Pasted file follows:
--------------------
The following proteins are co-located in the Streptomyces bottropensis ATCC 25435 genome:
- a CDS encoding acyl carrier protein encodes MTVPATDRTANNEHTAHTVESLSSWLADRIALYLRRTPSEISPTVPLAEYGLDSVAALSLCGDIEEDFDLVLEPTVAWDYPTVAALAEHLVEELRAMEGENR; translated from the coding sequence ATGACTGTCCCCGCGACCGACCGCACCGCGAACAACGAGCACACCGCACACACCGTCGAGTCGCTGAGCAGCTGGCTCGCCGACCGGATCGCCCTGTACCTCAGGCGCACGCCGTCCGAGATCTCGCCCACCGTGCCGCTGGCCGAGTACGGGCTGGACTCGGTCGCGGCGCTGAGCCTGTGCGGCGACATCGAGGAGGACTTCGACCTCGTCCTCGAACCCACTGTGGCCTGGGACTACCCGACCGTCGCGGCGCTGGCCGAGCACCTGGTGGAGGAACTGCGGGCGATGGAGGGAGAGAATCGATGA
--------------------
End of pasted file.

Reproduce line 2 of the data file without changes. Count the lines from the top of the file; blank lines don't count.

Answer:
- a CDS encoding acyl carrier protein encodes MTVPATDRTANNEHTAHTVESLSSWLADRIALYLRRTPSEISPTVPLAEYGLDSVAALSLCGDIEEDFDLVLEPTVAWDYPTVAALAEHLVEELRAMEGENR; translated from the coding sequence ATGACTGTCCCCGCGACCGACCGCACCGCGAACAACGAGCACACCGCACACACCGTCGAGTCGCTGAGCAGCTGGCTCGCCGACCGGATCGCCCTGTACCTCAGGCGCACGCCGTCCGAGATCTCGCCCACCGTGCCGCTGGCCGAGTACGGGCTGGACTCGGTCGCGGCGCTGAGCCTGTGCGGCGACATCGAGGAGGACTTCGACCTCGTCCTCGAACCCACTGTGGCCTGGGACTACCCGACCGTCGCGGCGCTGGCCGAGCACCTGGTGGAGGAACTGCGGGCGATGGAGGGAGAGAATCGATGA